The discovery in 2006 that inclusions in motor neurons consist of aggregated TDP 43 protein that is mislocalized and phosphorylated in the cytoplasm of motor neurons was a breakthrough [37]. Several molecules under development modulate protein quality control mechanisms, for example, by stimulating the production rate of chaperone proteins to limit the conformational changes of mutant proteins (unfolding or misfolding) that are responsible for their tendency to aggregate [38]. Another strategy is to promote protein degradation through autophagy and proteasome activators [39]. Recent work has highlighted the central role of defects in nucleocytoplasmic transport, which may explain the cytoplasmic mislocalization of TDP-43 [40,41]. New approaches are therefore aimed at restoring molecular transport between the nucleus and the cytoplasm.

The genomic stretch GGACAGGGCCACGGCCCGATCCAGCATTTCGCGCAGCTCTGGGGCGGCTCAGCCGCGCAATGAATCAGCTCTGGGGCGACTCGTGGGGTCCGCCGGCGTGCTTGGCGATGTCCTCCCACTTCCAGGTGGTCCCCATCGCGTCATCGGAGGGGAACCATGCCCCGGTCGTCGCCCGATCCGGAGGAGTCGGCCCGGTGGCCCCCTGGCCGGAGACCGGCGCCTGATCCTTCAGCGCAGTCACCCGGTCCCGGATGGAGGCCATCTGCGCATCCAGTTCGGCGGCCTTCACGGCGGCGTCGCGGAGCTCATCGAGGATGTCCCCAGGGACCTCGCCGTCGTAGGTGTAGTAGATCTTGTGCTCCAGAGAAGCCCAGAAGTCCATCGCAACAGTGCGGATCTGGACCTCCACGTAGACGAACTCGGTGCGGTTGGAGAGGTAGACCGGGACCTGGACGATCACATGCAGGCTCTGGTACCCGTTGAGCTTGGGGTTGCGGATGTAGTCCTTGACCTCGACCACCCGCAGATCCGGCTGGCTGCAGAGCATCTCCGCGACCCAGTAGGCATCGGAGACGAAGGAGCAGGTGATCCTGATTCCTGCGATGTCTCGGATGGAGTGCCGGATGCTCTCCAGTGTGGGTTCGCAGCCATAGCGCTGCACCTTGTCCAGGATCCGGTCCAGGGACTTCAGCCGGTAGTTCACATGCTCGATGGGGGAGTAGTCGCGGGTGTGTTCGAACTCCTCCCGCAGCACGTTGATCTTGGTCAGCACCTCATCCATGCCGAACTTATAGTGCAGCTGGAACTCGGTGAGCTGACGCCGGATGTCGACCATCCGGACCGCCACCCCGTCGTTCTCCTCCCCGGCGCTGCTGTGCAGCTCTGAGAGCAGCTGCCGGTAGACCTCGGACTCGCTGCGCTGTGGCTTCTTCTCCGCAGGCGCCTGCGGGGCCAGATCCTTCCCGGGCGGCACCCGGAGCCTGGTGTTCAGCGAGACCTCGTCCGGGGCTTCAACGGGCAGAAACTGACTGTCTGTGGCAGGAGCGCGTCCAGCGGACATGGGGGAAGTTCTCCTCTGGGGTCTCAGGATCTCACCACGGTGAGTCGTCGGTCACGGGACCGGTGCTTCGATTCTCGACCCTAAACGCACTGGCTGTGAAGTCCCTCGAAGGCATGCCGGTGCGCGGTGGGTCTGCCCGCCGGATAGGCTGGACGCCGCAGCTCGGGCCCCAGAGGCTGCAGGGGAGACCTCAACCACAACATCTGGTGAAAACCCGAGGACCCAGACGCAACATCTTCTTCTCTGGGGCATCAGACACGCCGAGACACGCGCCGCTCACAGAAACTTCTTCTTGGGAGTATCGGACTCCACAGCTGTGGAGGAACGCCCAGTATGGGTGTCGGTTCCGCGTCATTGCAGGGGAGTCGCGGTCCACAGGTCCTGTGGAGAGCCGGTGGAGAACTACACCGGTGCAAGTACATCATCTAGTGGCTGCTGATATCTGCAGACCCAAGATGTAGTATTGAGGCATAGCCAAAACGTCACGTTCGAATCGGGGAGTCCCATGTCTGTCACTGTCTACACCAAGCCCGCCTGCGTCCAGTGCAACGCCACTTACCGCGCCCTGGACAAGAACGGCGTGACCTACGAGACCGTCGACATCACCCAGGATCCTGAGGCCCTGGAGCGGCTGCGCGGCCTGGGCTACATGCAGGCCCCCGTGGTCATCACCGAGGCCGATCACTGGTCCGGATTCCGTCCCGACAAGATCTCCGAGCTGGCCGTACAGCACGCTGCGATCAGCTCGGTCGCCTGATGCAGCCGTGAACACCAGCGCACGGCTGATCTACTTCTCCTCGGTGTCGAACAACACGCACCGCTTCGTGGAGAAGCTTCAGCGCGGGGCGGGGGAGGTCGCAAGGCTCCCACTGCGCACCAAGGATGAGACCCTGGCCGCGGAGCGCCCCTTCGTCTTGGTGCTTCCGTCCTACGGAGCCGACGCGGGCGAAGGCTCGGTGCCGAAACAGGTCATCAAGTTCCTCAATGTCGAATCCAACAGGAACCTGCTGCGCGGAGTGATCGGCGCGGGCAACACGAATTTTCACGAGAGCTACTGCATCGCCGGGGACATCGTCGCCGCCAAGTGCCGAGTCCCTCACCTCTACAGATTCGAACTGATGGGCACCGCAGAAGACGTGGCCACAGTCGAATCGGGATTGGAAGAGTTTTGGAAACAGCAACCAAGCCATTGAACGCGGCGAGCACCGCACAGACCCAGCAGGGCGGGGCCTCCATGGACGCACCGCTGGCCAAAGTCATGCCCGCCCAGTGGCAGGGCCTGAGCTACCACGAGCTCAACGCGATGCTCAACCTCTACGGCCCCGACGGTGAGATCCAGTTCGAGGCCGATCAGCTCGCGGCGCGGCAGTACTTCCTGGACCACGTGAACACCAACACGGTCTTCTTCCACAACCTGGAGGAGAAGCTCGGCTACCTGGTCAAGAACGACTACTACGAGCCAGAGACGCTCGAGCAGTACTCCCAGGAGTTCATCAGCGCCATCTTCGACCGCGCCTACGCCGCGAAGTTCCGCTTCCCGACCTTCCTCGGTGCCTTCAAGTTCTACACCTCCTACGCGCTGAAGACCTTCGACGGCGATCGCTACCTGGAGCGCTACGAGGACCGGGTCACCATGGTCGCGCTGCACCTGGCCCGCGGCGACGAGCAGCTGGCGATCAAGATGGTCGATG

Several studies showed that motor neuron degeneration is a non-cell-autonomous process and have demonstrated that non-neuronal cells such as astrocytes, microglia, and oligodendrocytes directly contribute to motor neuron damage [42,43,44,45]. Dysfunction of the astrocyte-expressed EAAT2 transporter, which uptakes the neurotransmitter glutamate from the synaptic cleft, is reduced in the cortex and spinal cord of ALS patients, which may be related to motor neuron excitotoxicity [44]. The role of microglial activation, which occurs in ALS as in many other neurodegenerative diseases, has received considerable attention in animal models, but its effects in ALS patients are poorly documented [42,46,47,48,49]. Whether the activation of microglia is advantageous or disadvantageous for the motor neurons, however, remains an unresolved question [50,51]. In the context of therapeutic development, it is imperative to distinguish harmful from neuroprotective mechanisms to define a therapeutic window for treatment initiation.